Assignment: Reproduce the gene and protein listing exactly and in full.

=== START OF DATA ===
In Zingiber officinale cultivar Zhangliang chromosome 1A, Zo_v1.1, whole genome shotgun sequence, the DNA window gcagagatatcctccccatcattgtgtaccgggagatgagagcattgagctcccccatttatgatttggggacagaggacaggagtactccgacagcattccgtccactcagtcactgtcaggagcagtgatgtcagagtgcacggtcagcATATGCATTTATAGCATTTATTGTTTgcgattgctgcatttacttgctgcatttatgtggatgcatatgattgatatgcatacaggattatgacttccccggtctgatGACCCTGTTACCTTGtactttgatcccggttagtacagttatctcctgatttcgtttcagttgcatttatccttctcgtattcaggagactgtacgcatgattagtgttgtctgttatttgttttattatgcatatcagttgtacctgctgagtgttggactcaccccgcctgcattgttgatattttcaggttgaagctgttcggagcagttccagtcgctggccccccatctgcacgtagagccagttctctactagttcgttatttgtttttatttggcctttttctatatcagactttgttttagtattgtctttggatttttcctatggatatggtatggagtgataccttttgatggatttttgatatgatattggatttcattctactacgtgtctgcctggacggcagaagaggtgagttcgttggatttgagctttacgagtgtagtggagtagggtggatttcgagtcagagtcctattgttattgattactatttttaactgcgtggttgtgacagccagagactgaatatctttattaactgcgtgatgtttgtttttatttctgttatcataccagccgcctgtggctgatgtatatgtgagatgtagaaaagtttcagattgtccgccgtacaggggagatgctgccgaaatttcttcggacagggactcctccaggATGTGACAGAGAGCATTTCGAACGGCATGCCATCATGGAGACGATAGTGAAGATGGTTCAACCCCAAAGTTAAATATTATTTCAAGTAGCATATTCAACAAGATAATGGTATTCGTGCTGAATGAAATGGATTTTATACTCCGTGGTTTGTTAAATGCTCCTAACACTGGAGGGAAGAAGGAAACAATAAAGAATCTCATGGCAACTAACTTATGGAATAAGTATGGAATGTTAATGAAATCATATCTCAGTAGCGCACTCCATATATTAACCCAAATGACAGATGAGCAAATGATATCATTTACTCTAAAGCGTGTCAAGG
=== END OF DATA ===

In Zingiber officinale cultivar Zhangliang chromosome 1A, Zo_v1.1, whole genome shotgun sequence, the DNA window gcagagatatcctccccatcattgtgtaccgggagatgagagcattgagctcccccatttatgatttggggacagaggacaggagtactccgacagcattccgtccactcagtcactgtcaggagcagtgatgtcagagtgcacggtcagcATATGCATTTATAGCATTTATTGTTTgcgattgctgcatttacttgctgcatttatgtggatgcatatgattgatatgcatacaggattatgacttccccggtctgatGACCCTGTTACCTTGtactttgatcccggttagtacagttatctcctgatttcgtttcagttgcatttatccttctcgtattcaggagactgtacgcatgattagtgttgtctgttatttgttttattatgcatatcagttgtacctgctgagtgttggactcaccccgcctgcattgttgatattttcaggttgaagctgttcggagcagttccagtcgctggccccccatctgcacgtagagccagttctctactagttcgttatttgtttttatttggcctttttctatatcagactttgttttagtattgtctttggatttttcctatggatatggtatggagtgataccttttgatggatttttgatatgatattggatttcattctactacgtgtctgcctggacggcagaagaggtgagttcgttggatttgagctttacgagtgtagtggagtagggtggatttcgagtcagagtcctattgttattgattactatttttaactgcgtggttgtgacagccagagactgaatatctttattaactgcgtgatgtttgtttttatttctgttatcataccagccgcctgtggctgatgtatatgtgagatgtagaaaagtttcagattgtccgccgtacaggggagatgctgccgaaatttcttcggacagggactcctccaggATGTGACAGAGAGCATTTCGAACGGCATGCCATCATGGAGACGATAGTGAAGATGGTTCAACCCCAAAGTTAAATATTATTTCAAGTAGCATATTCAACAAGATAATGGTATTCGTGCTGAATGAAATGGATTTTATACTCCGTGGTTTGTTAAATGCTCCTAACACTGGAGGGAAGAAGGAAACAATAAAGAATCTCATGGCAACTAACTTATGGAATAAGTATGGAATGTTAATGAAATCATATCTCAGTAGCGCACTCCATATATTAACCCAAATGACAGATGAGCAAATGATATCATTTACTCTAAAGCGTGTCAAGG